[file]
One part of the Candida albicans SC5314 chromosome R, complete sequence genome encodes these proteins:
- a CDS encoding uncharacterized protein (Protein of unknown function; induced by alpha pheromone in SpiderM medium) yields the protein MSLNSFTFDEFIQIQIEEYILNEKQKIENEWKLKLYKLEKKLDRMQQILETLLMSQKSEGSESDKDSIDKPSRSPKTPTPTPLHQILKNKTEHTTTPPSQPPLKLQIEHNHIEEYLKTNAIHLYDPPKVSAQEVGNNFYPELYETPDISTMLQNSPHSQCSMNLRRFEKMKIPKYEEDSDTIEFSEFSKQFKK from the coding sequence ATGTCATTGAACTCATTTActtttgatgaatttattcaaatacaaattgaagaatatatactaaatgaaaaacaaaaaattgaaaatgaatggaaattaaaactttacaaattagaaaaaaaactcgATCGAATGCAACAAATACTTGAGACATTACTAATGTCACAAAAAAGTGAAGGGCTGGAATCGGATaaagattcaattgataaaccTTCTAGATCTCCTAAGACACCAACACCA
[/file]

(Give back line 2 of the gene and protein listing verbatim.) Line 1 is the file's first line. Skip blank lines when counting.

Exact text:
- a CDS encoding uncharacterized protein (Protein of unknown function; induced by alpha pheromone in SpiderM medium) yields the protein MSLNSFTFDEFIQIQIEEYILNEKQKIENEWKLKLYKLEKKLDRMQQILETLLMSQKSEGSESDKDSIDKPSRSPKTPTPTPLHQILKNKTEHTTTPPSQPPLKLQIEHNHIEEYLKTNAIHLYDPPKVSAQEVGNNFYPELYETPDISTMLQNSPHSQCSMNLRRFEKMKIPKYEEDSDTIEFSEFSKQFKK from the coding sequence ATGTCATTGAACTCATTTActtttgatgaatttattcaaatacaaattgaagaatatatactaaatgaaaaacaaaaaattgaaaatgaatggaaattaaaactttacaaattagaaaaaaaactcgATCGAATGCAACAAATACTTGAGACATTACTAATGTCACAAAAAAGTGAAGGGCTGGAATCGGATaaagattcaattgataaaccTTCTAGATCTCCTAAGACACCAACACCA